BACKGROUND: The efficacy of ivermectin in preventing hospitalization or extended observation in an emergency setting among outpatients with acutely symptomatic coronavirus disease 2019 (Covid-19), the disease caused by severe acute respiratory syndrome coronavirus 2 (SARS-CoV-2), is unclear.
METHODS: We conducted a double-blind, randomized, placebo-controlled, adaptive platform trial involving symptomatic SARS-CoV-2-positive adults recruited from 12 public health clinics in Brazil. Patients who had had symptoms of Covid-19 for up to 7 days and had at least one risk factor for disease progression were randomly assigned to receive ivermectin (400 μg per kilogram of body weight) once daily for 3 days or placebo. (The trial also involved other interventions that are not reported here.) The primary composite outcome was hospitalization due to Covid-19 within 28 days after randomization or an emergency department visit due to clinical worsening of Covid-19 (defined as the participant remaining under observation for >6 hours) within 28 days after randomization.
RESULTS: A total of 3515 patients were randomly assigned to receive ivermectin (679 patients), placebo (679), or another intervention (2157). Overall, 100 patients (14.7%) in the ivermectin group had a primary-outcome event, as compared with 111 (16.3%) in the placebo group (relative risk, 0.90; 95% Bayesian credible interval, 0.70 to 1.16). Of the 211 primary-outcome events, 171 (81.0%) were hospital admissions. Findings were similar to the primary analysis in a modified intention-to-treat analysis that included only patients who received at least one dose of ivermectin or placebo (relative risk, 0.89; 95% Bayesian credible interval, 0.69 to 1.15) and in a per-protocol analysis that included only patients who reported 100% adherence to the assigned regimen (relative risk, 0.94; 95% Bayesian credible interval, 0.67 to 1.35). There were no significant effects of ivermectin use on secondary outcomes or adverse events.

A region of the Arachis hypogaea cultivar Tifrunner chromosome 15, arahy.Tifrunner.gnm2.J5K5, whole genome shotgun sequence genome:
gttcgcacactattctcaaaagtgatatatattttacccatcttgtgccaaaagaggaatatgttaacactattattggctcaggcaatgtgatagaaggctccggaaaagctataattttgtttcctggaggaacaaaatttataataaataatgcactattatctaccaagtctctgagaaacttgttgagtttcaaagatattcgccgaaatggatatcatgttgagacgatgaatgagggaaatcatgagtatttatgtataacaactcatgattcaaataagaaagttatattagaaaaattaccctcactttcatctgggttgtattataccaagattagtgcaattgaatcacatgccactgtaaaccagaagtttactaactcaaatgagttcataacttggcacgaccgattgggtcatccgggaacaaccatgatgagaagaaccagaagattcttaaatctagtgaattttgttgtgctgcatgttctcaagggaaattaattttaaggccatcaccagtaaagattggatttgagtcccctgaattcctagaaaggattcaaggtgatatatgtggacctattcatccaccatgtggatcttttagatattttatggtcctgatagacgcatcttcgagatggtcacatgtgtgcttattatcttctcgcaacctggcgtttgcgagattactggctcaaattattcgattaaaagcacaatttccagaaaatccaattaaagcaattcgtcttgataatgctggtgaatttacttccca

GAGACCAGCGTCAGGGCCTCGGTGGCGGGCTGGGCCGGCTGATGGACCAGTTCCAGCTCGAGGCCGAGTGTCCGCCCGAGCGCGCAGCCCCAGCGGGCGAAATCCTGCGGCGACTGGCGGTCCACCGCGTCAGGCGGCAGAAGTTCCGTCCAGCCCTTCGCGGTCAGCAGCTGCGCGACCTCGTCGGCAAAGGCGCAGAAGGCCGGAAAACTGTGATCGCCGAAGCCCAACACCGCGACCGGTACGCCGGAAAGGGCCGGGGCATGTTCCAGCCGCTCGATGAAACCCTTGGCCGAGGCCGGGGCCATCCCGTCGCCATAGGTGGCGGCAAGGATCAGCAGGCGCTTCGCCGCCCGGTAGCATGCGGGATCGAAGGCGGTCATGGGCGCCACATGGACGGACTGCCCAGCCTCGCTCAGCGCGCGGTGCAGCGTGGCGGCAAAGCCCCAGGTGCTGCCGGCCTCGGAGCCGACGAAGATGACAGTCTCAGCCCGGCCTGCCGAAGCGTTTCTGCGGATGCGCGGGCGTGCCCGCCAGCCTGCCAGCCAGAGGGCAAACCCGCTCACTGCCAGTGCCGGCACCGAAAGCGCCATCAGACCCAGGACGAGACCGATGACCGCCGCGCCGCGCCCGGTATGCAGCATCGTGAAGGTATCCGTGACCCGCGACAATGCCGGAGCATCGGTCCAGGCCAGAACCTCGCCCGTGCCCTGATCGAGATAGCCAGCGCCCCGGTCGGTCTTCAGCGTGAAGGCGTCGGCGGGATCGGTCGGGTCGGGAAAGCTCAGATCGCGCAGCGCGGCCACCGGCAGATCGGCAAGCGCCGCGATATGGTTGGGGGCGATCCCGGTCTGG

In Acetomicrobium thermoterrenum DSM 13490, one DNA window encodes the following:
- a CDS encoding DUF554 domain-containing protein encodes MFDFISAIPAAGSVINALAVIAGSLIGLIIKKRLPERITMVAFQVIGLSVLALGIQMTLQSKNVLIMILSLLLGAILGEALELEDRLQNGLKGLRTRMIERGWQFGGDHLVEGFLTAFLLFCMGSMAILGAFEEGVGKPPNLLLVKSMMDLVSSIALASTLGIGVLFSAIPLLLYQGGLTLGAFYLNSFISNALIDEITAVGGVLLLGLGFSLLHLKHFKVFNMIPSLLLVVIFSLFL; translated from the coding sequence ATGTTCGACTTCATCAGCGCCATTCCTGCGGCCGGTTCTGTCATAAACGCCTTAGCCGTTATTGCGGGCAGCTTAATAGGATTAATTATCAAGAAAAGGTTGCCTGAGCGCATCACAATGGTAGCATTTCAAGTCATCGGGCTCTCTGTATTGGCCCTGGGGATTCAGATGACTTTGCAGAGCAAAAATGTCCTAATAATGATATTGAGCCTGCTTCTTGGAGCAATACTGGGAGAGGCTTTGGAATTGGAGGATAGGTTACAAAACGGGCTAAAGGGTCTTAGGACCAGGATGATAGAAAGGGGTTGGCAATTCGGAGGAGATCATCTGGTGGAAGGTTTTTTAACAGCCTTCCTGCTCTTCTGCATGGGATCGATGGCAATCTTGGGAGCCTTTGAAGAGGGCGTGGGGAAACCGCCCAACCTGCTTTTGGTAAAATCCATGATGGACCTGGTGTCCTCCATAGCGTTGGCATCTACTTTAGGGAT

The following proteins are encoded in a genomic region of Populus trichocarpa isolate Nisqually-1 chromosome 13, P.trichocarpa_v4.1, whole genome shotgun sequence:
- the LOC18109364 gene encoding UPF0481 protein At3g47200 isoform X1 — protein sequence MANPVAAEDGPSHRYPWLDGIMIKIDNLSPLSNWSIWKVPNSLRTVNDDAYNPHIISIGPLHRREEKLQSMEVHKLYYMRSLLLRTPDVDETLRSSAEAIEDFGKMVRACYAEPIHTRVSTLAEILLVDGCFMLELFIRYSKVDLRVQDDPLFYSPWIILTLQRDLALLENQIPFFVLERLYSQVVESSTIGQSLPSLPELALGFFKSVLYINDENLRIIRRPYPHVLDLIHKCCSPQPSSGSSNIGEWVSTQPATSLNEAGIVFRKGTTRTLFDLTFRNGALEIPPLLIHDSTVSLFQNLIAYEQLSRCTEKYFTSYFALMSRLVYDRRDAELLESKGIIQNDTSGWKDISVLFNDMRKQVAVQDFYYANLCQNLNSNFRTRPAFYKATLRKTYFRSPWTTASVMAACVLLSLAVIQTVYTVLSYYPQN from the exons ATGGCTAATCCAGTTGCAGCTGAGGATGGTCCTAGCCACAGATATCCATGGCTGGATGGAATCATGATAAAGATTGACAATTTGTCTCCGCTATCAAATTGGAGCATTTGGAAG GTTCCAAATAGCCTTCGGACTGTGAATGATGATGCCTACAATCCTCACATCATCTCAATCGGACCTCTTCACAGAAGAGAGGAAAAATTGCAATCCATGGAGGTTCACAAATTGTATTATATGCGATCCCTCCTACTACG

CONCLUSIONS: Treatment with ivermectin did not result in a lower incidence of medical admission to a hospital due to progression of Covid-19 or of prolonged emergency department observation among outpatients with an early diagnosis of Covid-19. (Funded by FastGrants and the Rainwater Charitable Foundation; TOGETHER ClinicalTrials.gov number, NCT04727424.).
Bibliographical noteFunding Information:
Funded by FastGrants and the Rainwater Charitable Foundation; TOGETHER ClinicalTrials.gov number, NCT04727424.
Supported by FastGrants and the Rainwater Charitable Foundation. Disclosure forms provided by the authors are available with the full text of this article at NEJM.org. A data sharing statement provided by the authors is available with the full text of this article at NEJM.org.
Copyright © 2022 Massachusetts Medical Society
- Ambulatory Care
- Anti-Infective Agents/adverse effects
- Bayes Theorem
- COVID-19/drug therapy
- Double-Blind Method
- Ivermectin/adverse effects
- Treatment Outcome
PubMed: MeSH publication types
- Randomized Controlled Trial
- Multicenter Study
- Journal Article